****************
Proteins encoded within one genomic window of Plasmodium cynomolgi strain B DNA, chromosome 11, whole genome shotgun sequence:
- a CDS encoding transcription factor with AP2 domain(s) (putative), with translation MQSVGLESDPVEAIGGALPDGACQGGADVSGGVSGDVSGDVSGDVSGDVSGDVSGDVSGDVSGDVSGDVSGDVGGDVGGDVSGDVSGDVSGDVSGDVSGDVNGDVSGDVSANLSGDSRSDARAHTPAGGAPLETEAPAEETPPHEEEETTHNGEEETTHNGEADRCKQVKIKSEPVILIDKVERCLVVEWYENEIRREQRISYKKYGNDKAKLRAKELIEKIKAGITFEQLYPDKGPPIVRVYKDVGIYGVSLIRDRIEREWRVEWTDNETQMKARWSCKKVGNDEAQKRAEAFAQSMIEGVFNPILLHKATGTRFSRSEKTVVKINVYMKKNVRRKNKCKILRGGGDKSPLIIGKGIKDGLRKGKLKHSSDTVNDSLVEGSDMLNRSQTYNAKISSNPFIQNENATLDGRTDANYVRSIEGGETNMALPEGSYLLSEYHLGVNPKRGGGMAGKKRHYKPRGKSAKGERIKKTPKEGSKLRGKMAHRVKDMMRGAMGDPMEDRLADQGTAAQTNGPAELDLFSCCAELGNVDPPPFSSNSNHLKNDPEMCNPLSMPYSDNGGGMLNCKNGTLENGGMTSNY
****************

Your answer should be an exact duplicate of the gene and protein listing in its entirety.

Proteins encoded within one genomic window of Plasmodium cynomolgi strain B DNA, chromosome 11, whole genome shotgun sequence:
- a CDS encoding transcription factor with AP2 domain(s) (putative), with translation MQSVGLESDPVEAIGGALPDGACQGGADVSGGVSGDVSGDVSGDVSGDVSGDVSGDVSGDVSGDVSGDVSGDVGGDVGGDVSGDVSGDVSGDVSGDVSGDVNGDVSGDVSANLSGDSRSDARAHTPAGGAPLETEAPAEETPPHEEEETTHNGEEETTHNGEADRCKQVKIKSEPVILIDKVERCLVVEWYENEIRREQRISYKKYGNDKAKLRAKELIEKIKAGITFEQLYPDKGPPIVRVYKDVGIYGVSLIRDRIEREWRVEWTDNETQMKARWSCKKVGNDEAQKRAEAFAQSMIEGVFNPILLHKATGTRFSRSEKTVVKINVYMKKNVRRKNKCKILRGGGDKSPLIIGKGIKDGLRKGKLKHSSDTVNDSLVEGSDMLNRSQTYNAKISSNPFIQNENATLDGRTDANYVRSIEGGETNMALPEGSYLLSEYHLGVNPKRGGGMAGKKRHYKPRGKSAKGERIKKTPKEGSKLRGKMAHRVKDMMRGAMGDPMEDRLADQGTAAQTNGPAELDLFSCCAELGNVDPPPFSSNSNHLKNDPEMCNPLSMPYSDNGGGMLNCKNGTLENGGMTSNY